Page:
I know this post may seem a little convoluted and disorganized, but in a way, that’s how my high school experience was. It wasn’t simple, it wasn’t easy and it didn’t always make sense. But looking back on it now, it has been life changing. I learned from mistakes, I formed relationships to last a lifetime, and I was inspired. I’ve been trying to find closure, a way to make sense of this crazy journey, and writing this now, I think I’ve found it. So to those of you who still have part or all of this entire journey to look forward to, take advantage of it. Don’t wish for it to be over, because once it is you will be wishing for it to still be there. Don’t beat yourself down about the little things, but learn from your mistakes. Allow yourself to fall and be inspired. That’s what I did, and like I said, I have no regrets. I’m sitting here now with tears in my eyes and a huge smile on my face. High school, thank you for everything, I’ll miss you.

Life Through A Lens #11- SG Summers

My brunch at Prive was accompanied by this view of downtown Singapore, Orchard Road.

 

This framed picture captures everything I love about Singapore. The view of the Central Business District from the Marina Bay Sands.

 

Wall murals, this one of the durian-shaped Esplanade.

 

More wall murals of the iconic Merlion.

 

Morning coffee with a view of the famous Orchard Road.

 

Currently: obsessed with Singapore sunsets.

 

And the obsession grows.

 

When the sunset makes your house look picture-perfect.

 

The only thing better than a pool day is a pool day with this view.

 

Singapore nightlife down by the Singapore River and Clarke Quay.

 

One of my favorite quotes from one of my favorite Acai places, Haakon Superfoods.

 

And the obsession grows…again.

 

I got to play tourist this past week while showing a friend around Singapore. Henna at the Hindu temple in Chinatown.

 

The coolest most hip little bar, Sugarhall, in downtown Singapore. P.S. All drinks taste better in a coconut (this one was an amazing coconut daiquiri).

 

The Central Business District at night.

 

Decorations in Chinatown.

 

Doesn’t get much better than down to earth, home-style Singaporean food.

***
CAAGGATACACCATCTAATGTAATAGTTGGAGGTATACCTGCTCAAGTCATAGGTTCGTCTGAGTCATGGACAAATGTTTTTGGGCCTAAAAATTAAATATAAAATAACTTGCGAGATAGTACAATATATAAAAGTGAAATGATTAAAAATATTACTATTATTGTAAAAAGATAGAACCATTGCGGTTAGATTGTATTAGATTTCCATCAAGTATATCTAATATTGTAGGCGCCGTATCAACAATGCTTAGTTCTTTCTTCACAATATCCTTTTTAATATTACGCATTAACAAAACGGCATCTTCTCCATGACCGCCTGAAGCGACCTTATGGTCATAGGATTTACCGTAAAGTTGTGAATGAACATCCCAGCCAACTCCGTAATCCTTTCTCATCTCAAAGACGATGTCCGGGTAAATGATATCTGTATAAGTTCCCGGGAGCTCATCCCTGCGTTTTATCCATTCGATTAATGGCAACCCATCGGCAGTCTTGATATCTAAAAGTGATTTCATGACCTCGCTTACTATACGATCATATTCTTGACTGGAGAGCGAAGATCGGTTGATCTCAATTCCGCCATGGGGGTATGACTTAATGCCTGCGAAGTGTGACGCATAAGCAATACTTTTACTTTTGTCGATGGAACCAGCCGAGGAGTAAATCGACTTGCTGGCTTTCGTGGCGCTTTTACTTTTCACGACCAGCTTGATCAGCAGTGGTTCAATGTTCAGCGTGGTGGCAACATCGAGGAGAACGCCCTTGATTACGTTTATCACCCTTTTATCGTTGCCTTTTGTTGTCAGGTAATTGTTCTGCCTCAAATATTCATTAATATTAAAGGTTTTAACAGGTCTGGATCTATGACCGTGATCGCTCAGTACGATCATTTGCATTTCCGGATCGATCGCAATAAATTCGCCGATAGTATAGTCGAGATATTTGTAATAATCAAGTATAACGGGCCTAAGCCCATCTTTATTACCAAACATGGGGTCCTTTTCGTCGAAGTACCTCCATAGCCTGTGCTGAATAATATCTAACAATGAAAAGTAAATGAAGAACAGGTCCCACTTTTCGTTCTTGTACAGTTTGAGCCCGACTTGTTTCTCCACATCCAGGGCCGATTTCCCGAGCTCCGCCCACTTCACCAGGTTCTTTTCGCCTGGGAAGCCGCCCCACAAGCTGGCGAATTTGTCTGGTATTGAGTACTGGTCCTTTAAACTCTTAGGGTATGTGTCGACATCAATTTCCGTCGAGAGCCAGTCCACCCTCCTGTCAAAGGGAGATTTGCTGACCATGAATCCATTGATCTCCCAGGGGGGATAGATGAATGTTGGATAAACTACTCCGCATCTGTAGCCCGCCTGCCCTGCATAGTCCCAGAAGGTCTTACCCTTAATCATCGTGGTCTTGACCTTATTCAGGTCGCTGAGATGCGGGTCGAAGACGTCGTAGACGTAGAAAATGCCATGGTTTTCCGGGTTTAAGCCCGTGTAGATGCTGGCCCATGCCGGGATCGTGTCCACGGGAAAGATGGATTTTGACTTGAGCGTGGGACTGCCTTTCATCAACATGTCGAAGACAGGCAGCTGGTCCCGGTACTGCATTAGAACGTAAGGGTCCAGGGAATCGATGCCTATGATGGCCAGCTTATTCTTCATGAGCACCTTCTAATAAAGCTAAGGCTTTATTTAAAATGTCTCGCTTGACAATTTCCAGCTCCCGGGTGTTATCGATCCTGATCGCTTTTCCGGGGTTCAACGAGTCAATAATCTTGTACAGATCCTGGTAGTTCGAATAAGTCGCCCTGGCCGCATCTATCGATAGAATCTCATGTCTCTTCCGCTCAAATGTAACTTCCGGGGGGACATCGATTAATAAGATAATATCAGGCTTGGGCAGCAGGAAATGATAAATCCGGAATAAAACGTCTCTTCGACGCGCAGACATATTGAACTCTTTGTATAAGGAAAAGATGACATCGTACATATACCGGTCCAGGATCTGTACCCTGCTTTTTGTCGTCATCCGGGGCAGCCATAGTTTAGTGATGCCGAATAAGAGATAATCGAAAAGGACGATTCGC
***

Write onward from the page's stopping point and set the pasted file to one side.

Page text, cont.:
High school graduation festivities! We spent the day on a yacht partying with some cake and champagne (how classy:).

What I’m Loving- Summer 2017

Happy summer! Here are the things I’ve been loving this summer. I will try to leave as many links down below at the end of this post. And please let me know what you’re loving this summer in the comments below!

I’ve always been the person who would mix and match my bikini sets. My current favorite is my Cotton On Body black bikini top with my Hollister hot pink bottoms. The black looks great with a tan and the pink adds a nice pop of color.

During the summer, I typically don’t like to wear a lot of make-up, but when I do, I always always always use this The Body Shop bronzing gel. It’s very lightweight and adds a nice shimmery glow.

Although I naturally get tanner during the summer months, when I get dressed up for a night out, I love spraying on this Sephora self-tanning body mist. It’s a very fine mist, doesn’t leave streaks and leaves a nice glowy finish.

Although I have been lifting for a while, I’ve never tried crossfit until I watched the documentary, Fittest On Earth. And now that I’ve started, I’m hooked. Your heart rate goes up almost right away and even over the first 2 weeks I felt myself getting much stronger.

I am OBSESSED with everything Kate Spade, and when I saw this coconut cross-body on sale, I had to get it. It’s the perfect size to fit my phone, cards and money, and looks so good with any summery outfit, day or night.

Last summer, my family was constantly on the lookout for good poke restaurants, and this summer we decided to start making it at home, and it’s delicious! To make it healthier, add tons more veggies and swap out white rice for a brown rice.

This is kind of obvious, because it’s summer, but I have been out in the sun every second that the sun is out. I take my book (for summer reading) and try to get through about 20 pages every day. I also (I know this is weird) have been reading old issues of People. I don’t know why, but I’ve been loving it. My mom has always stressed the importance of getting tan, not burnt, so I use the Coppertone Sport on my body and the Neutrogena ultra sheer on my face. I have not gotten burnt at all so far, but I have a deep tan:)

Since I’m counting down the days I have left in Singapore, I’ve been paying extra attention to all the things I may have taken for granted over the last 18 years. Since the weather has been so nice and the sky has been so clear, the sunsets have been absolutely stunning! #nofilter

*Disclaimer: I am of legal drinking age in Singapore (the drinking age is 18).